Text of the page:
However, the Adyen dashboard is intuitive, and businesses can easily add customized branding to the checkout process. The tool also provides simple-to-use third-party integrations to set up payments on multiple platforms.

Pricing, Transaction Fees, and Setup Costs

When picking a payment processor, it’s critical to understand the fee structure.

Stripe and Adyen offer pay-as-you-go pricing models with no monthly fees and options for point-of-sale solutions.

In this section, we’ll take a closer look at their fee structures. Check out the table below for a side-by-side comparison.

Stripe Adyen
Setup costs
  • No cost
  • No cost
Monthly costs
  • No monthly costs
  • No monthly costs
Transaction fees
  • 2.9% + $0.30 per successful charge
  • $5 per check and $8 per wire transfer
  • 0.5% on recurring charges after $1 million
  • $0.10 processing fee + fee determined by payment method
  • Some payment methods are charged as a percentage of the payment, whereas some are a flat fee. Charges range from €0.50 to 4.5%
International fees
  • 3.9% + $0.30 per charge
  • Variable depending on payment method
Currency conversion
  • +1% for currency conversion
  • No additional costs
Cost for hardware
  • No monthly fee, but Stripe Terminal charges a credit card processing fee of 2.7% plus $0.05 per transaction. International cards incur an extra 1% charge
  • No monthly charge or setup fees, but transactions are charged at $0.12 plus a variable payment method fee. Adyen POS requires a minimum of $120 worth of transactions per month.

Dispute and Chargeback Fees

From a business standpoint, managing chargebacks and disputes is a critical part of risk management.

Stripe charges $15 per chargeback or dispute, while Adyen charges between $5-100 per chargeback.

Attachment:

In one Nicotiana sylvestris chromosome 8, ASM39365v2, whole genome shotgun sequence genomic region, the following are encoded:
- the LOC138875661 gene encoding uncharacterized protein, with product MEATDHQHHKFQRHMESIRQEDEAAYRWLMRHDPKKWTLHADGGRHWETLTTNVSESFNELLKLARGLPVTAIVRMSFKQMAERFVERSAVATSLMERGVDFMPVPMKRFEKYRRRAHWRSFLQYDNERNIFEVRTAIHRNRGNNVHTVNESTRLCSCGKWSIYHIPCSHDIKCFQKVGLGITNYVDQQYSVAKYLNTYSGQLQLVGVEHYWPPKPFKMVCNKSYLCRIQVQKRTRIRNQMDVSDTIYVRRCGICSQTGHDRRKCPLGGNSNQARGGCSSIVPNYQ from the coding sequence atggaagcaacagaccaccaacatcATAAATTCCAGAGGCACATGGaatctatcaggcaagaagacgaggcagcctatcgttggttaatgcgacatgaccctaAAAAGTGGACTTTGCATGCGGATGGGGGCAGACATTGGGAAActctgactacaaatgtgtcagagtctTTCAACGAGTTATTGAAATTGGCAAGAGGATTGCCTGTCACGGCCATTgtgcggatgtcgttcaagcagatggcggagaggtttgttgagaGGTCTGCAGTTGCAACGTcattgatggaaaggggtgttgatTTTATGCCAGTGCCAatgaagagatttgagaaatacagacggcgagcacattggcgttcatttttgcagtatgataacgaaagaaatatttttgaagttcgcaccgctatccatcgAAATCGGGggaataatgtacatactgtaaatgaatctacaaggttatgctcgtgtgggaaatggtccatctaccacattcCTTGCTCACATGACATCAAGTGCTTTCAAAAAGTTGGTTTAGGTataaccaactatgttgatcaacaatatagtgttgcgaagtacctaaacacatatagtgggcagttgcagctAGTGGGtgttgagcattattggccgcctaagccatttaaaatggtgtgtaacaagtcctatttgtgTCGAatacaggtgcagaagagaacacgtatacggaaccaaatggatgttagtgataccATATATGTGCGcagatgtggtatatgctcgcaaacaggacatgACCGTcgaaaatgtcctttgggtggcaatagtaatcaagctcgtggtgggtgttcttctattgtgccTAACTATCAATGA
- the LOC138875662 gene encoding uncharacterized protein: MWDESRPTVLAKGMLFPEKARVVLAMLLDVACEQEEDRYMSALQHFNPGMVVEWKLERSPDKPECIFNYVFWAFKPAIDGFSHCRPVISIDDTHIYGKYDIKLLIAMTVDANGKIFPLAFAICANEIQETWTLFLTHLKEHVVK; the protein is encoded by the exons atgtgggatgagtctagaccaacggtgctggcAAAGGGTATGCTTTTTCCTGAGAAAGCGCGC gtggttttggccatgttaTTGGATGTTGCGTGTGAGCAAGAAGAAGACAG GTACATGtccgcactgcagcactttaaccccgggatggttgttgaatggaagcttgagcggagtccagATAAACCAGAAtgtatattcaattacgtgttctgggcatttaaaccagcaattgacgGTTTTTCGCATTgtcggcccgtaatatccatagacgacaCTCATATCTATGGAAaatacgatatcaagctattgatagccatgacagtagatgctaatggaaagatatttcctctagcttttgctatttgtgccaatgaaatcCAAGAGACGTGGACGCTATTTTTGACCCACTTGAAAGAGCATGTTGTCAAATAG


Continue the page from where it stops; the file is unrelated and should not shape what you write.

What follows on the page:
Both platforms offer additional tools, such as Stripe Chargeback Protection and Adyen’s RevenueProtect, to help streamline dispute management.

Refund Fees

When it comes to processing refunds, both Stripe and Adyen offer the option for full or partial refunds.

Stripe allows you to take the funds for a refund from your Stripe balance or directly from your bank account, but your processing fees won’t be returned. It’s worth noting that some banks may charge a fee for refund transactions, which could be passed on to the merchant.

Adyen charges variable fees for refunds starting at $0.20 per transaction and offers Refund Reverse, a reserve of funds set aside for automatic refunds. This can help merchants streamline the refund process and improve their customer experience.

Recurring Billing Plans

Recurring billing is an essential feature for many businesses, particularly those with subscription-based models. Stripe and Adyen both offer options for setting up recurring billing plans, but the cost structures differ slightly between the two.

Stripe offers subscriptions and invoicing features
Stripe offers subscriptions and invoicing features

Stripe offers Stripe Billing, which allows merchants to automatically send monthly, quarterly, or yearly invoices for recurring payments. One-off invoices can also be sent through the platform.